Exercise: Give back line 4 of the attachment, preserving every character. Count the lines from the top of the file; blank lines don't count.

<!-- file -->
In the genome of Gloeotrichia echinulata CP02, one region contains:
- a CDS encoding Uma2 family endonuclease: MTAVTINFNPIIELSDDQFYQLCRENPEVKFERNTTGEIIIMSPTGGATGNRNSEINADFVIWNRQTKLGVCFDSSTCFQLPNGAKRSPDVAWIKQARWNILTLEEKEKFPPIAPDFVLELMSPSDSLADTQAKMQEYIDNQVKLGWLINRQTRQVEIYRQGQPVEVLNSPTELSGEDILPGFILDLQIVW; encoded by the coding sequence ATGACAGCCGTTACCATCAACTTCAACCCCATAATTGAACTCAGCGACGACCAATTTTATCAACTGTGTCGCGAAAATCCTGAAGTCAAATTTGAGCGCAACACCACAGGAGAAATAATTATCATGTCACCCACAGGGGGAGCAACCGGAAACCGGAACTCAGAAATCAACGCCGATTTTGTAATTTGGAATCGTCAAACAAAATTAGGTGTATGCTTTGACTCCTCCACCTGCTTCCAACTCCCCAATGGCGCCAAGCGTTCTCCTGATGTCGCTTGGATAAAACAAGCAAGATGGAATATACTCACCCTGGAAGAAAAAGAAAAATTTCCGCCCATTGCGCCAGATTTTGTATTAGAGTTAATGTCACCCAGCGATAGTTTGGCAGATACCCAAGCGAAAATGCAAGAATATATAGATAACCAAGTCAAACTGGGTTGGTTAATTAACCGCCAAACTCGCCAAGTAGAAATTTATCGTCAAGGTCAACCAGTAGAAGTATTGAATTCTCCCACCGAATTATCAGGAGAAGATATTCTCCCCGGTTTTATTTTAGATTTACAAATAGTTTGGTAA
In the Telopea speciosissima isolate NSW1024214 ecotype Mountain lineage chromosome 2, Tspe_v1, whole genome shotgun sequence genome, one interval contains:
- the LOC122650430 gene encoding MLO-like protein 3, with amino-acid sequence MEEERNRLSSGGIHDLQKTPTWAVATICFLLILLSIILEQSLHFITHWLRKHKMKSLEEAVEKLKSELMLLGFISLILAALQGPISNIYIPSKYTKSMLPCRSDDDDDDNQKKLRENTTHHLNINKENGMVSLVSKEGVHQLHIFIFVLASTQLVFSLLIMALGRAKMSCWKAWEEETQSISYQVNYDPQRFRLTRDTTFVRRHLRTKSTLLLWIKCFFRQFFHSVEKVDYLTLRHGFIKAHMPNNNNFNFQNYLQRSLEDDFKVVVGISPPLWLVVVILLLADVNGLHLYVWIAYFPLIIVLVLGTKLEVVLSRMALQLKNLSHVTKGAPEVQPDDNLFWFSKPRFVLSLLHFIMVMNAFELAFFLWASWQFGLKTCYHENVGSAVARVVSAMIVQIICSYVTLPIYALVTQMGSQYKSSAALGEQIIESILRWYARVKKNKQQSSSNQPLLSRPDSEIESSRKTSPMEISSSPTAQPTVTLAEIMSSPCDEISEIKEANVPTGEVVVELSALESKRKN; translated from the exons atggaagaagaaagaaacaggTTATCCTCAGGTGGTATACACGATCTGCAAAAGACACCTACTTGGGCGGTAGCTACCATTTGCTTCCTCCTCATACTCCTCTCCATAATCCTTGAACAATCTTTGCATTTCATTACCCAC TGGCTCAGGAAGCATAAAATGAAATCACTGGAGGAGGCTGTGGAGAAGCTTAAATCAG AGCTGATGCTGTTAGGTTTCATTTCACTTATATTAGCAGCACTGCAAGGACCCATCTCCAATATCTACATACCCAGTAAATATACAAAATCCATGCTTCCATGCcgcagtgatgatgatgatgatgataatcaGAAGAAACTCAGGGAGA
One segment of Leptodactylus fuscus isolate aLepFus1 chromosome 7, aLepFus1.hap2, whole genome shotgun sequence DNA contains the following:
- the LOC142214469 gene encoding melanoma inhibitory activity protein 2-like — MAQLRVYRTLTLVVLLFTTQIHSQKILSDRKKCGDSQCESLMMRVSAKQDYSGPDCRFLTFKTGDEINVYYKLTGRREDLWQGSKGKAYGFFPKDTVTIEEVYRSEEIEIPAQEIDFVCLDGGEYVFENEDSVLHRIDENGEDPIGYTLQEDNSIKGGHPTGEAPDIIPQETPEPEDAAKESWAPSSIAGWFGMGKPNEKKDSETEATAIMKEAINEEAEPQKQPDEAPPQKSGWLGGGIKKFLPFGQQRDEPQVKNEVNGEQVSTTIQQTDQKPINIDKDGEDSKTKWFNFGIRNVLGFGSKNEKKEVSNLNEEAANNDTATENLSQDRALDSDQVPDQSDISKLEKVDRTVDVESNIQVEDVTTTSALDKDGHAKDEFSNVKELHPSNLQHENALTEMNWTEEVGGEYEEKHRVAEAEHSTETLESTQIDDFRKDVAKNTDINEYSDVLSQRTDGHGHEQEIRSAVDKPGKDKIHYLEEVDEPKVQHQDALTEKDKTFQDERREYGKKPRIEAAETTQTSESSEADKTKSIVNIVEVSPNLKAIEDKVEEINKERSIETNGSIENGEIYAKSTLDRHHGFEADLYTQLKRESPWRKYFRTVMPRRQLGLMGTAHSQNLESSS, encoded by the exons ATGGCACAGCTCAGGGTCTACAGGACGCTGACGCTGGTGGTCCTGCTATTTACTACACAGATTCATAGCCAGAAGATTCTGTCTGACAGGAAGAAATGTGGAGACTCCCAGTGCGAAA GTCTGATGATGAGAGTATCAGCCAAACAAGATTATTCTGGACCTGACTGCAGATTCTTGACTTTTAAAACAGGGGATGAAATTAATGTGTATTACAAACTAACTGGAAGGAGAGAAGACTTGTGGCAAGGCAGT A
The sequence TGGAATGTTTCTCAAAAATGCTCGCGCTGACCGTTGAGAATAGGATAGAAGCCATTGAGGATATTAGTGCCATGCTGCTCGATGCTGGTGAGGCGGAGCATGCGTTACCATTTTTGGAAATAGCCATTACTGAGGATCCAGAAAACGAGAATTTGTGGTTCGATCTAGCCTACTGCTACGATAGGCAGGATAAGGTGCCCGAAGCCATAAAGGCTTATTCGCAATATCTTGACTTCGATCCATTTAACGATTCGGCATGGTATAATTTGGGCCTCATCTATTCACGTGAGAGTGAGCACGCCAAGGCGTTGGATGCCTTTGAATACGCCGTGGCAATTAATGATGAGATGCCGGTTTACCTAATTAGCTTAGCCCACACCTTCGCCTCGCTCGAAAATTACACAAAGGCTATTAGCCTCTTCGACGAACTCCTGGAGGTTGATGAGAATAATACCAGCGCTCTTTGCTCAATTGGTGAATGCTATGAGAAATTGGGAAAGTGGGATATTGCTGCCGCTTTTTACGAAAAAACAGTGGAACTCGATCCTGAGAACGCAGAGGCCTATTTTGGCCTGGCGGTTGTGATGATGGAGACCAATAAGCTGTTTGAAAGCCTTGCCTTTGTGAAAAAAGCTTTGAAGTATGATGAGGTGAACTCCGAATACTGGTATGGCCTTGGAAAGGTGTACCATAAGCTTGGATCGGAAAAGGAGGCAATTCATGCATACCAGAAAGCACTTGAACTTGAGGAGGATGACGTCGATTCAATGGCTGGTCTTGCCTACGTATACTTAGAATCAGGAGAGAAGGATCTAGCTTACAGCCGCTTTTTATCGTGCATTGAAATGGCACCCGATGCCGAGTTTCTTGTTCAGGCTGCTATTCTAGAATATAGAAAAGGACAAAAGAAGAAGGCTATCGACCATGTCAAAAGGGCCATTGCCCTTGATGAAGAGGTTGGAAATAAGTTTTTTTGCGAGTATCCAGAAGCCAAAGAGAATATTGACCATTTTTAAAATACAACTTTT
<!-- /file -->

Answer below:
- the LOC122650430 gene encoding MLO-like protein 3, with amino-acid sequence MEEERNRLSSGGIHDLQKTPTWAVATICFLLILLSIILEQSLHFITHWLRKHKMKSLEEAVEKLKSELMLLGFISLILAALQGPISNIYIPSKYTKSMLPCRSDDDDDDNQKKLRENTTHHLNINKENGMVSLVSKEGVHQLHIFIFVLASTQLVFSLLIMALGRAKMSCWKAWEEETQSISYQVNYDPQRFRLTRDTTFVRRHLRTKSTLLLWIKCFFRQFFHSVEKVDYLTLRHGFIKAHMPNNNNFNFQNYLQRSLEDDFKVVVGISPPLWLVVVILLLADVNGLHLYVWIAYFPLIIVLVLGTKLEVVLSRMALQLKNLSHVTKGAPEVQPDDNLFWFSKPRFVLSLLHFIMVMNAFELAFFLWASWQFGLKTCYHENVGSAVARVVSAMIVQIICSYVTLPIYALVTQMGSQYKSSAALGEQIIESILRWYARVKKNKQQSSSNQPLLSRPDSEIESSRKTSPMEISSSPTAQPTVTLAEIMSSPCDEISEIKEANVPTGEVVVELSALESKRKN; translated from the exons atggaagaagaaagaaacaggTTATCCTCAGGTGGTATACACGATCTGCAAAAGACACCTACTTGGGCGGTAGCTACCATTTGCTTCCTCCTCATACTCCTCTCCATAATCCTTGAACAATCTTTGCATTTCATTACCCAC TGGCTCAGGAAGCATAAAATGAAATCACTGGAGGAGGCTGTGGAGAAGCTTAAATCAG AGCTGATGCTGTTAGGTTTCATTTCACTTATATTAGCAGCACTGCAAGGACCCATCTCCAATATCTACATACCCAGTAAATATACAAAATCCATGCTTCCATGCcgcagtgatgatgatgatgatgataatcaGAAGAAACTCAGGGAGA